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Asthma Medcation Side Effects

Don’t Let Asthma Medcation Side Effects Interfere With Your Asthma Control

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Updated December 16, 2009

Written or reviewed by a board-certified physician. See About.com's Medical Review Board.

As with all medications there are a number of asthma medication side effects that you need to be aware of. While asthma medication side effects prevent some people from actually taking their medication, asthma medications are generally well tolerated. However, knowing your asthma medication side effects is an important part of caring for your asthma. Asthma medication side effects can often be prevented, but it is equally important to know which asthma medication side effects you need to emergently seek care for and which ones you can monitor at home.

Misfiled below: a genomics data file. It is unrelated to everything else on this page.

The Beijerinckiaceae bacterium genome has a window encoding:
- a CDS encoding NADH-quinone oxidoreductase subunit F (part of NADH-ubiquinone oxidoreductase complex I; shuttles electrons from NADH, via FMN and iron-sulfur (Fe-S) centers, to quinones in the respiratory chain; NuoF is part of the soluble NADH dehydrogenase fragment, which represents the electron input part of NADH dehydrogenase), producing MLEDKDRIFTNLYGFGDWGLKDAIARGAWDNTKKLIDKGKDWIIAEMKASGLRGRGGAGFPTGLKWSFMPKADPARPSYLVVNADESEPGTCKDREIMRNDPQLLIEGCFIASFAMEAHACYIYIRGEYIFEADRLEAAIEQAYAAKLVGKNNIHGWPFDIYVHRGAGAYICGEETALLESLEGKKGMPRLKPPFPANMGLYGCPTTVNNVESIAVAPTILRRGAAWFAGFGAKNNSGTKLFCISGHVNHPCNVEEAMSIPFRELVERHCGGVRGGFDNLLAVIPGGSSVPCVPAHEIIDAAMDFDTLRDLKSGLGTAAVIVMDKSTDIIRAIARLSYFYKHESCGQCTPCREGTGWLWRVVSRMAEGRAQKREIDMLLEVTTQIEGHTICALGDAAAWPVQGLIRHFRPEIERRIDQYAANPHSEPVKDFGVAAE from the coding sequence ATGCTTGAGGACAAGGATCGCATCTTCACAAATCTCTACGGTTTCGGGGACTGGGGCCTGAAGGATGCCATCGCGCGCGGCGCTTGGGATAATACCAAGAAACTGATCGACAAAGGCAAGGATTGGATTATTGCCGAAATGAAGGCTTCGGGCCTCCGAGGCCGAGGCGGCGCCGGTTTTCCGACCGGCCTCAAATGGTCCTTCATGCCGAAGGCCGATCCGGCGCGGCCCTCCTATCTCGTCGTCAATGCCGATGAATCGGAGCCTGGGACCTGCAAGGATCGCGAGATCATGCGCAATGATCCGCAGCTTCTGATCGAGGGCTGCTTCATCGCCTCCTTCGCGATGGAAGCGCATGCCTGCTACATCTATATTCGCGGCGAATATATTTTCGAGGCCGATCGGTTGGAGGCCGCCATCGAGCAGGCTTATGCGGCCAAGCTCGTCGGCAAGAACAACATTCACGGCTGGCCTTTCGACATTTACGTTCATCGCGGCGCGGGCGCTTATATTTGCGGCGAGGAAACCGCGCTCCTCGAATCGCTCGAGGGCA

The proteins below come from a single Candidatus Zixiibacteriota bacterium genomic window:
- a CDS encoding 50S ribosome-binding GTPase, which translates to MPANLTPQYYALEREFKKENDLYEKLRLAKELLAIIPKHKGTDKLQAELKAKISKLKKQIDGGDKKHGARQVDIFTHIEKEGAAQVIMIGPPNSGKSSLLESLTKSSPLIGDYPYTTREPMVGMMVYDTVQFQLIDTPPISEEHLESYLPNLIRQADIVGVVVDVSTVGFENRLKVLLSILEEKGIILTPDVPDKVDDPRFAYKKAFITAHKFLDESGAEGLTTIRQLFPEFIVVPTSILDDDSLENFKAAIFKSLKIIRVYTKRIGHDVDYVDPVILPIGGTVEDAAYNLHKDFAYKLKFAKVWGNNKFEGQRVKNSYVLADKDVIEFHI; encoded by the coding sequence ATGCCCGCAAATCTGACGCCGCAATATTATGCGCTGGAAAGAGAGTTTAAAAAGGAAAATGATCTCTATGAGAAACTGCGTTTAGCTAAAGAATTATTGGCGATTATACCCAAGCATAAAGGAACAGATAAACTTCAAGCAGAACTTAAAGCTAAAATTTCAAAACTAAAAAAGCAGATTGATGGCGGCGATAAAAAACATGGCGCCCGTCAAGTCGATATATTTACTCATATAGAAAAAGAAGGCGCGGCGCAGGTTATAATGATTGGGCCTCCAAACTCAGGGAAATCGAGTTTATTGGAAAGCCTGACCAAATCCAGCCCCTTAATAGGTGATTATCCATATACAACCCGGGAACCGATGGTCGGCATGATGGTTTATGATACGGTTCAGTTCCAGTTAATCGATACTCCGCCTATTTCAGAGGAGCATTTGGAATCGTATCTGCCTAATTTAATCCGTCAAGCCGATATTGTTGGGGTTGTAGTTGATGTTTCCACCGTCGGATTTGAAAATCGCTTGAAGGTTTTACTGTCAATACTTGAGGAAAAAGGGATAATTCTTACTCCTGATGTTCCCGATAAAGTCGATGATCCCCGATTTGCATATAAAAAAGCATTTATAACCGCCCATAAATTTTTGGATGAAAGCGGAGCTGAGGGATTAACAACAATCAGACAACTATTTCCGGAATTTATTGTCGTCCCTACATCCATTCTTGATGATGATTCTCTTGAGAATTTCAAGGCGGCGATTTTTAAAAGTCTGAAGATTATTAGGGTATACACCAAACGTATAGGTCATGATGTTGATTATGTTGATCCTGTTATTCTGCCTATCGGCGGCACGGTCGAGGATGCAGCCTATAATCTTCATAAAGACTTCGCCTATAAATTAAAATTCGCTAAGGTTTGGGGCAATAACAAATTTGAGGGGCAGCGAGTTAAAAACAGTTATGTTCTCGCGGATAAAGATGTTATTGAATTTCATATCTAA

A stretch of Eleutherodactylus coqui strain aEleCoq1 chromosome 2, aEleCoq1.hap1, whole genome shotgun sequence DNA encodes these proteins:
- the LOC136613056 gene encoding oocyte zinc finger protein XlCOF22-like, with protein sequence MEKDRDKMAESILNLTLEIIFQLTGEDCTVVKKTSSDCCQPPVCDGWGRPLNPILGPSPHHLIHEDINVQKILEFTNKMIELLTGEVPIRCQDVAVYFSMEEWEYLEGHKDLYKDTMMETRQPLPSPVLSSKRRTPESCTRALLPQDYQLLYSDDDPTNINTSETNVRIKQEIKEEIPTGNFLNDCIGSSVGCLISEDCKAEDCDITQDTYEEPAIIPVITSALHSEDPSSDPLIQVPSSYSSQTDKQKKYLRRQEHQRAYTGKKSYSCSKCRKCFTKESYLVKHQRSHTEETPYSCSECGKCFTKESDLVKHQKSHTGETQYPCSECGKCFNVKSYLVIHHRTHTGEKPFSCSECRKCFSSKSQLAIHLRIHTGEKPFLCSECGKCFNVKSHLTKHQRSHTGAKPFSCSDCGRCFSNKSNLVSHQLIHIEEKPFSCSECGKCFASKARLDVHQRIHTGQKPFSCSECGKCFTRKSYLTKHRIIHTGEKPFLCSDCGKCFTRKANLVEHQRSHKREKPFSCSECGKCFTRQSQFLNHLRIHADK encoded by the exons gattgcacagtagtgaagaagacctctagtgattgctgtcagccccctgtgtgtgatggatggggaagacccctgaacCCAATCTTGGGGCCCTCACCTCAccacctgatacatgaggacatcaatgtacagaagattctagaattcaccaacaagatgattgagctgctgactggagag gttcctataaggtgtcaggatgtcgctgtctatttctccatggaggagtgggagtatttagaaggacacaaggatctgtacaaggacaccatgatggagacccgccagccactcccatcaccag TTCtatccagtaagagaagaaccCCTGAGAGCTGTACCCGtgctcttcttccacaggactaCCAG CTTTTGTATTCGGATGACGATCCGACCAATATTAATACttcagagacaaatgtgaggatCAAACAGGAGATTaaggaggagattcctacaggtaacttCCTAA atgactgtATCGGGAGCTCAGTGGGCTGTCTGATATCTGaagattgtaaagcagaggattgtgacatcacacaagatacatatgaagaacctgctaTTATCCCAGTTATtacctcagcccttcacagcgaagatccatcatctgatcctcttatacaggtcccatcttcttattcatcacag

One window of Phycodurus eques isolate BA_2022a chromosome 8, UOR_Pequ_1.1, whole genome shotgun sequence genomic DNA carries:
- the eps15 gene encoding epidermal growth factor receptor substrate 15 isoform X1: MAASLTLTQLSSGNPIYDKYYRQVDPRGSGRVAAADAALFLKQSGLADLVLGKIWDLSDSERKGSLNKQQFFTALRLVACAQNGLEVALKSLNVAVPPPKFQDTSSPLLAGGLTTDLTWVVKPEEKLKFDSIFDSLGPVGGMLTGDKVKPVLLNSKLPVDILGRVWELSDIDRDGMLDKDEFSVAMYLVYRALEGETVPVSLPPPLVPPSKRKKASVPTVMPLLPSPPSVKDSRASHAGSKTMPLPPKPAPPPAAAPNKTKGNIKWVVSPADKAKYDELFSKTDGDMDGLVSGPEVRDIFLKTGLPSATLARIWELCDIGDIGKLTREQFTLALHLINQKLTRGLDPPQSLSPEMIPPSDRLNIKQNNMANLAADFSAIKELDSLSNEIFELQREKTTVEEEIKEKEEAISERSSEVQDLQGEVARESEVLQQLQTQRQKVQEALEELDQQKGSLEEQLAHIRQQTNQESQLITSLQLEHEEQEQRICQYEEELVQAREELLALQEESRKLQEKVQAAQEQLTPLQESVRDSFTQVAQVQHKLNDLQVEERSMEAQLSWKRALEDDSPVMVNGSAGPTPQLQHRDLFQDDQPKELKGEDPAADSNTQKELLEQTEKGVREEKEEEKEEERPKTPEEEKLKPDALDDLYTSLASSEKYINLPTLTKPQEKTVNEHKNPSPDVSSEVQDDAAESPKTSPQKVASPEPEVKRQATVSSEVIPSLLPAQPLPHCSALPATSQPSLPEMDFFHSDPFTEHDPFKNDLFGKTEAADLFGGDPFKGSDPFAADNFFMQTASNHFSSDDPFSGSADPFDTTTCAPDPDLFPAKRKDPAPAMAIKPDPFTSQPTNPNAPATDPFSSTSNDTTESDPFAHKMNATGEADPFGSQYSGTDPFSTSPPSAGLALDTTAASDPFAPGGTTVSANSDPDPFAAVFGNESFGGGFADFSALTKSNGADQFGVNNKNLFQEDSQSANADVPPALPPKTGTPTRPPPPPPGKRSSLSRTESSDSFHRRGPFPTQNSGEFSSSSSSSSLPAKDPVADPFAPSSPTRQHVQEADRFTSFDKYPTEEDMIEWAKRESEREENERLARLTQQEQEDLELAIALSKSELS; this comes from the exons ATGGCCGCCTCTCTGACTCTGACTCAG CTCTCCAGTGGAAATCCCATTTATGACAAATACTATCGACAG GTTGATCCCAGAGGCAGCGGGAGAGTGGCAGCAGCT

Asthma Medication Side Effects- Inhaled Corticosteroids

Asthma medication side effects for inhaled corticosteroids occur as:

  • Local adverse effects (in only one area of the body)
  • Systemic effects (throughout the body)
Inhaled Corticosteroids- Local Side Effects

While local side effects can be annoying and bothersome, they are generally not serious. More importantly, there are simple steps you can take to prevent these local side effects:

Inhaled Corticosteroids- Systemic Side Effects

While uncommon, a number of systemic effects can occur with inhaled corticosteroids. Generally, there is a higher risk with increasing doses of inhaled corticosteroids. Potential asthma medication side effects with inhaled steroids include:

Asthma Medication Side Effects-Short Acting Beta Agonists (SABA)

While albuterol side effects will not be experienced by most patients using albuterol and other relief medicines, being knowledgeable of common and serious albuterol side effects is an important skill.

Additionally, overusing your rescue inhaler is a sign of poor asthma control. If you are overusing your asthma inhaler, you need to speak to your physician about adjusting your asthma action plan.